01 Aug 1998
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High Honors

In May, the School's annual Alumni Achievement Award was conferred upon six alumni, while two faculty members received the HBS Distinguished Service Award. Profiles of the honorees follow.

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Alumni Achievement Awards

Ralph M. Barford (MBA '52)
President, Valleydene Corporation Limited Chairman, GSW Inc.

Despite occupying diverse industry sectors, several of Canada's best-known blue-chip companies have one thing in common - they all include Ralph Barford on their boards of directors. It's a tribute to his years of experience as a corporate and community leader and to his stature as one of Canada's most distinguished executives.

Barford graduated from the University of Toronto at the age of twenty, entered Harvard Business School, and graduated as a Baker Scholar. After spending a year at HBS as assistant to the legendary Professor Georges F. Doriot, Barford moved on to work as a financial analyst at Doriot's American Research & Development Corporation, one of the first U.S. venture capital firms. Before long, Barford himself was eager to become an entrepreneur. With several other HBS graduates, he undertook a decidedly low-tech startup: plastic phone book covers to carry local advertisements in Massachusetts. The company, the National Merchandising Corporation, was such a success that over the next six years, the Barford-led enterprise expanded into other parts of the country, added four production facilities, and saw sales top $7 million.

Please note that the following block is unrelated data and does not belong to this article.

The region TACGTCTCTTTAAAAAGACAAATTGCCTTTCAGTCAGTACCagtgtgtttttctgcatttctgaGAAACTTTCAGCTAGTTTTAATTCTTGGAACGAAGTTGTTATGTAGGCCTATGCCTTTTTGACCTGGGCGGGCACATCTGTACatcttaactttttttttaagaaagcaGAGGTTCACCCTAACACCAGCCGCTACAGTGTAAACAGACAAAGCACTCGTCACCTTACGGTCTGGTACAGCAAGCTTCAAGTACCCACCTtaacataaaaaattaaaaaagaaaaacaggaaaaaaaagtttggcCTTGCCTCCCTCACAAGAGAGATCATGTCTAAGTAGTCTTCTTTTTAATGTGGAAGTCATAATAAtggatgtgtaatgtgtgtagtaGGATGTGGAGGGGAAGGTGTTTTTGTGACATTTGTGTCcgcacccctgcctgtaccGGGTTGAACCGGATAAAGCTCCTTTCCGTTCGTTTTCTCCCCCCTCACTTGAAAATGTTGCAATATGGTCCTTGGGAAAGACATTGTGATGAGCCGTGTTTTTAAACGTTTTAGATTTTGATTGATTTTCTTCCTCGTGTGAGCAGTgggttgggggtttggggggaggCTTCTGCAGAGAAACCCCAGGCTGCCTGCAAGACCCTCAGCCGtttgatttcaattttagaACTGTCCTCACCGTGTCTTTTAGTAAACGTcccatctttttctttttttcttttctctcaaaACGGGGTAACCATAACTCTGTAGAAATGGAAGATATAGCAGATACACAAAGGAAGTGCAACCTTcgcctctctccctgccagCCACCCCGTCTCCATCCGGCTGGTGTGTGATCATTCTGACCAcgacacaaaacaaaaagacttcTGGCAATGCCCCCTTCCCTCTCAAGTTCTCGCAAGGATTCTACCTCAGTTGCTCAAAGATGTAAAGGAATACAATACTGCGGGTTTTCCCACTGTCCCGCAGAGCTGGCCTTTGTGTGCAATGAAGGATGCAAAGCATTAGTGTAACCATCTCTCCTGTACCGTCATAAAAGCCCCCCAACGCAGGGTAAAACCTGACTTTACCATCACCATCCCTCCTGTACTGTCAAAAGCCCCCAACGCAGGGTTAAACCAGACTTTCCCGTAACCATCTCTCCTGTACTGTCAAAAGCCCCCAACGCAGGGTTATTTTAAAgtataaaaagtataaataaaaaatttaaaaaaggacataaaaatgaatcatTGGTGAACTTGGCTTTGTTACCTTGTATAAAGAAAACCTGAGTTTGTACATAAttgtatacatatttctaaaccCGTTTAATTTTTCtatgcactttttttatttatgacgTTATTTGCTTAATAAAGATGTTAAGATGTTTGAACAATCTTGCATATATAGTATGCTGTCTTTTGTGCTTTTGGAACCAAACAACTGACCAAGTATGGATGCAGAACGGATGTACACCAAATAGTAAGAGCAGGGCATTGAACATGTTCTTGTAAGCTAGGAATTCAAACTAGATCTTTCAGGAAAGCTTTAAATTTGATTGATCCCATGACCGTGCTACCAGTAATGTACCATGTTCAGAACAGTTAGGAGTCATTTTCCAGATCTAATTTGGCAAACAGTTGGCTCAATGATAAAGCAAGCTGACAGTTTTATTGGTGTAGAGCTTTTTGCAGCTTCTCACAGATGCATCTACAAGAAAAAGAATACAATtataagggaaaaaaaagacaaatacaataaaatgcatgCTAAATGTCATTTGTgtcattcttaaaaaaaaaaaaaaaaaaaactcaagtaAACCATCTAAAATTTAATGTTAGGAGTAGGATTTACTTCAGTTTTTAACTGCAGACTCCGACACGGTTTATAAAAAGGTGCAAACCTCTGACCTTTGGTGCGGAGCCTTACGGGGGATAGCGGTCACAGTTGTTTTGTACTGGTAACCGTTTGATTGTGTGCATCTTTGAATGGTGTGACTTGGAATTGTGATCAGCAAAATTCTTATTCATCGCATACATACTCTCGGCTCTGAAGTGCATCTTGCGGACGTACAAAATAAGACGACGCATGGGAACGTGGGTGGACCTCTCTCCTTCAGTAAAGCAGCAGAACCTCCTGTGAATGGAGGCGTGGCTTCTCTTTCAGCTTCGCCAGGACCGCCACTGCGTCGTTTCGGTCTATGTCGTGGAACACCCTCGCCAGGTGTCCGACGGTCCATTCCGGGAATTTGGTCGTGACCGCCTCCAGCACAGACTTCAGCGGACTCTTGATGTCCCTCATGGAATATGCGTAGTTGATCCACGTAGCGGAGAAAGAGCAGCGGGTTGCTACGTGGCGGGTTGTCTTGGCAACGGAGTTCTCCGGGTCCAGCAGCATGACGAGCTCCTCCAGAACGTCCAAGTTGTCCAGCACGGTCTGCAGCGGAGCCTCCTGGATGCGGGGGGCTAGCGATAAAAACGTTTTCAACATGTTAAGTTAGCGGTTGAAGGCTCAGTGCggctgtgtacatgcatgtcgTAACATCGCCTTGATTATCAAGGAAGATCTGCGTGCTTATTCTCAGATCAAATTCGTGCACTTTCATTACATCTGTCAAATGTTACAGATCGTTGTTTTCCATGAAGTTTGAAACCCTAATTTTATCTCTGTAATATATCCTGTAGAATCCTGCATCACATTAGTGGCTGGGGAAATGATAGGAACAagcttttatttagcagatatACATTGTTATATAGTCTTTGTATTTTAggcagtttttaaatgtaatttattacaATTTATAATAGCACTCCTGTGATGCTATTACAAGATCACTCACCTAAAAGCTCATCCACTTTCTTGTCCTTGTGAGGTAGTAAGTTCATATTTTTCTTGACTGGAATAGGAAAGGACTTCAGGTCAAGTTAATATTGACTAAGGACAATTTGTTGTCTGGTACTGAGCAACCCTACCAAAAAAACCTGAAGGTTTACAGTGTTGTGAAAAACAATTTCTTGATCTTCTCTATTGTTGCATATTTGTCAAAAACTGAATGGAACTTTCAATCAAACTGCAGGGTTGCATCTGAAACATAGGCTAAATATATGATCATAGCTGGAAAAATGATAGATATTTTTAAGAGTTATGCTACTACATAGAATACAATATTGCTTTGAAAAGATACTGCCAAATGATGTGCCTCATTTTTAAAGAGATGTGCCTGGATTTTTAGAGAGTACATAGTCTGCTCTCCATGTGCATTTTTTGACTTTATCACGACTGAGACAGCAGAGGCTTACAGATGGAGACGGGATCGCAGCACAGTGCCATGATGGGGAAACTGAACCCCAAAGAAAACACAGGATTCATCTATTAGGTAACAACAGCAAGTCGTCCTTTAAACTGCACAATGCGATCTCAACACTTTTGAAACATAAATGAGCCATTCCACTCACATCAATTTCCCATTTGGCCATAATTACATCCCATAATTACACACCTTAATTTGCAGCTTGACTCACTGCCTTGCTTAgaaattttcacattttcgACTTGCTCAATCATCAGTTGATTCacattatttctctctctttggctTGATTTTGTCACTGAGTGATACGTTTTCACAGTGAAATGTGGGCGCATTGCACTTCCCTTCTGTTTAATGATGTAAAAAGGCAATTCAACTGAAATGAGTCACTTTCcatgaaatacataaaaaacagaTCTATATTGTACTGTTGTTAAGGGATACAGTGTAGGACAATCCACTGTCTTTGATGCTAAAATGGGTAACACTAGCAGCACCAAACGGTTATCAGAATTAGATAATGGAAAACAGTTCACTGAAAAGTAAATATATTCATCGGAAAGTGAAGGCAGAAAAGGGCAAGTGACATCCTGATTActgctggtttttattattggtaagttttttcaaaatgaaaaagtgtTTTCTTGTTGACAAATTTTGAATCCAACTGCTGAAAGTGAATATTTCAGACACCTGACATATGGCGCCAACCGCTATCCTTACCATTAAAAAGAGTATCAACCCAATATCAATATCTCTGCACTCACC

In 1960, Barford sold his share of the business to his partners and returned home with his family to Toronto. The following year, he purchased Beatty Brothers, a small Ontario manufacturer that made a wide assortment of consumer durables. Two years later, Barford took Beatty into the big time, buying up a larger competitor, General Steel Wares, Inc. (GSW).

As head of the new concern, Barford reorganized GSW and developed it into the largest appliance maker in Canada. Remaining chairman of GSW after it was reconfigured following a merger, Barford then took up the reins of Valleydene Corporation Limited, a family-run holding company that has a majority interest in GSW and also oversees warehouse facilities, oil and gas businesses, and a portfolio of real-estate investments. The move to Valleydene provided Barford with the flexibility he needed to spend more time with his ailing wife (who died in 1991 after a long struggle with multiple sclerosis) and six children.